Fostering Successful g+t


Fostering Successful G&T Demand Side Management Strategies with Distribution Member Cooperatives

When it comes to the relationship between Generation and Transmission (G&T) cooperatives and their distribution cooperative members, G&Ts must strive to find the balance between leading and following. Often, this balance is driven by honoring the individuality of the cooperatives they serve while also providing services that promote the welfare of the greater good.

One thing fostering successful partnerships between these types of entities is the incorporation of Demand Side Management Strategies into the supply equation. These strategies allow G&Ts to take advantage of their distribution cooperatives’ demand side resources, such as air conditioners, water heaters, irrigation pumps, and the like. When properly harnessed and aggregated into a centralized platform, like a Demand Response Management System (DRMS), these resources provide both reliability and economic value to the G&T and to the greater good of the member cooperatives.

In order to be highly effective at the G&T level, a centralized DRMS should provide a core set of functionality that includes: accurate Demand Response (DR) availability forecasting, the ability to centrally schedule and dispatch DR events and systematically provide the right notifications, the ability to aggregate assets by a variety of characteristics that include performance monitoring, solid measurement, and verification, to name just a few.

It is essential that these systems integrate with the distribution member cooperative’s systems, such as Advanced Metering Infrastructure (AMI) or load control head-ends where the assets are connected via load control switches (or the equivalent). Often, data from customer information and/or Meter Data Management (MDM) systems are also required to support a full lifecycle DR process.

Two key areas of consideration when centralizing the command and control of DR at the G&T level are:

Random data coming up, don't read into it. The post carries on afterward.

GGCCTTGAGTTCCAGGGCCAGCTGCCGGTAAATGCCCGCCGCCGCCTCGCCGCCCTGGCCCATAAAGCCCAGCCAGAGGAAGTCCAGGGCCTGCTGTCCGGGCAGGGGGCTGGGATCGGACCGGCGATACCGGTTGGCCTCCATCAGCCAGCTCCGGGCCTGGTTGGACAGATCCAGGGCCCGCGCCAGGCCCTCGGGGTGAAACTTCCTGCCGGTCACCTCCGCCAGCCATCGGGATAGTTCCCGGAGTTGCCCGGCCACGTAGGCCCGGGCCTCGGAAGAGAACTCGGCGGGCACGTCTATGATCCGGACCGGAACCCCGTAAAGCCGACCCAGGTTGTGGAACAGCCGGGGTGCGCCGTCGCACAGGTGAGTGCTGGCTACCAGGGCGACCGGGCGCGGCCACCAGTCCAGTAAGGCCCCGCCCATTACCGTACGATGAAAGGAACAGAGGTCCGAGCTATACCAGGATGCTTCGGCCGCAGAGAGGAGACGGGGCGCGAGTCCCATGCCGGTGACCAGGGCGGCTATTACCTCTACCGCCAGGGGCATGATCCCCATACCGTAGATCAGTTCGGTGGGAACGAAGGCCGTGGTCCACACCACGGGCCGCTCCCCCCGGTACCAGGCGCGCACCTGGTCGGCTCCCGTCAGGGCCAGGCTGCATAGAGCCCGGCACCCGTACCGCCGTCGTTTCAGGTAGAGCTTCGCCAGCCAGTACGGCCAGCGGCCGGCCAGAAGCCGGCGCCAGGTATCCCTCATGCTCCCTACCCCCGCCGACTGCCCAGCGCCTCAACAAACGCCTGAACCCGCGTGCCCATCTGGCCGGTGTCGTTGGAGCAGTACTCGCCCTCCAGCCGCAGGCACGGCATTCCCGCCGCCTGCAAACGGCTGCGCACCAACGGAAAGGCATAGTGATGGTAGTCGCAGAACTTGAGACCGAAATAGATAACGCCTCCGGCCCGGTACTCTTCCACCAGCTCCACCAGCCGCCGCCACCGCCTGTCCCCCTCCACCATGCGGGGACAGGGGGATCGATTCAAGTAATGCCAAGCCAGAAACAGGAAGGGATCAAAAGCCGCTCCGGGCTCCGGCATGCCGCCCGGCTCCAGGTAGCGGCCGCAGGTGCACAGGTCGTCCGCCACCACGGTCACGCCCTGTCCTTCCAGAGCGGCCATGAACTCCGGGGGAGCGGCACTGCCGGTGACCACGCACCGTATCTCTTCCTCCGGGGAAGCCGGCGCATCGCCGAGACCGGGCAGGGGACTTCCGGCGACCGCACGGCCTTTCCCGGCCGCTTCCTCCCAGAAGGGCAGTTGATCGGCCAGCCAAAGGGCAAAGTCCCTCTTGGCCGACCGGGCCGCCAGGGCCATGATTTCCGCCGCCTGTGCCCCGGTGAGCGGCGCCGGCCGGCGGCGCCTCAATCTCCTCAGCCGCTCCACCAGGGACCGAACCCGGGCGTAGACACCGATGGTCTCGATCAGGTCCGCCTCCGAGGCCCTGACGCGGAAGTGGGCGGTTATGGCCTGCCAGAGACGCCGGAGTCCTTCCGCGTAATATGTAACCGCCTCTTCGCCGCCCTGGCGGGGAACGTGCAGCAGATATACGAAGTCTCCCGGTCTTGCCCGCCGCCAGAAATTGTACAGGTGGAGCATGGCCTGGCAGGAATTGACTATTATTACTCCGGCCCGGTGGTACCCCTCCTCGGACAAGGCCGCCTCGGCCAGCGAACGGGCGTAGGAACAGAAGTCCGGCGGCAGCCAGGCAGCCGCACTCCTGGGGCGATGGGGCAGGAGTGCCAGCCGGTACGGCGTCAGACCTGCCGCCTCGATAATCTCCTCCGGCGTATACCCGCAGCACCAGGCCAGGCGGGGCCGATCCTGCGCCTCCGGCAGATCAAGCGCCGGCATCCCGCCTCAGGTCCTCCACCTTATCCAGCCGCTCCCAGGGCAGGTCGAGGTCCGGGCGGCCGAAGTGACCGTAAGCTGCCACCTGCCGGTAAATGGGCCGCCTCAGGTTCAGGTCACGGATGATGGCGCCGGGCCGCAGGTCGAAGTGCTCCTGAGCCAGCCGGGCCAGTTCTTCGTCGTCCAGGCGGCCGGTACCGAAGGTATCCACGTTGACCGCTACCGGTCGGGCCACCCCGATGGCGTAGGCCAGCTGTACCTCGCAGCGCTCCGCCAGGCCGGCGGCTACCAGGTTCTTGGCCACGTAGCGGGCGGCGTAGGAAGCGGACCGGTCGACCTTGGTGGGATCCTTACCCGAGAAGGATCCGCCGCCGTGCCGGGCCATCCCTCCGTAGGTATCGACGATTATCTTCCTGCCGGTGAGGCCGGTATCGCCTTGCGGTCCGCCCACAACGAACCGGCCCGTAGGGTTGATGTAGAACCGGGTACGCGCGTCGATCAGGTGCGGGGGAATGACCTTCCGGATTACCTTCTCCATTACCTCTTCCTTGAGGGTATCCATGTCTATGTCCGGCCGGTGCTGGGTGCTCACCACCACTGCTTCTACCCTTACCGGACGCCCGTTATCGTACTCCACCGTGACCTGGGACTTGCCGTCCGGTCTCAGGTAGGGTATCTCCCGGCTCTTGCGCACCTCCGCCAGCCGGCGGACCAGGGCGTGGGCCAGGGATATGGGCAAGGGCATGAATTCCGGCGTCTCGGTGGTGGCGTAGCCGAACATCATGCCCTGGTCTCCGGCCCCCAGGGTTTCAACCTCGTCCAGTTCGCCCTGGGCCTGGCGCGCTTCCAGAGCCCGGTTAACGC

1.   Independence and Freedom of Choice
Honoring the individuality of each distribution cooperative means allowing for freedom of choice. Where agreed to, standardization on some technologies across a G&T membership can make sense. The distribution Co-ops, however, should not be forced to adopt a single standard simply due to a deficient centralized system.

A robust centralized DRMS platform will encompass an integration layer rich with capabilities, allowing the system to embrace interoperability with many varying systems and technologies. It should proactively adhere to grid interoperability standards such as Common Information Model (CIM), MultiSpeak, DNP, and OpenADR. This integration layer should also provide Application Programming Interfaces (APIs) for web services and have the ability to manage and automate data exchanges, as well as the ability to monitor head end systems for a heartbeat to ensure they are available. A G&T does not want to find out after a DR event that a member cooperative’s AMI head-end was not live. This could cause a Co-op to miss out on benefits.

2.   Proliferation of Distributed Energy Resources
The landscape of distribution grids are evolving with the proliferation Distributed Energy Resources (DER) such as Solar Photovoltaic Systems (PVs), energy storage, distributed generators, EV charging stations, etc. A highly effective centralized DRMS should easily be able to integrate, incorporate, and manage DERs as well.

These DRMS strategies will allow G&Ts to take advantage of their distribution cooperatives’ demand side resources to provide both reliability and economic value to themselves and their member cooperatives. Through these efforts, G&Ts will be able to honor the individuality of the cooperatives they serve while also providing services that promote the welfare of the greater good.

About the author:
Linda Stevens is Sr. Director of Sales for OATI’s Grid Modernization solutions. She holds a Bachelor’s Degree in Organizational Management and Leadership from Concordia University, St. Paul, MN. Ms. Stevens has dedicated her career to the energy industry. She began in an Investor Owned Utility where she learned firsthand about utility operations. This experience transitioned to an energy industry software and technology sales career path with Siemens and, eventually, to OATI. Through a network of direct OATI sales executives, key technology alliances, and an industry leading distribution channel, she drives the strategic sales initiatives for OATI’s Grid Modernization (or Smart Grid) portfolio, with an emphasis on solutions for cooperatives and municipals.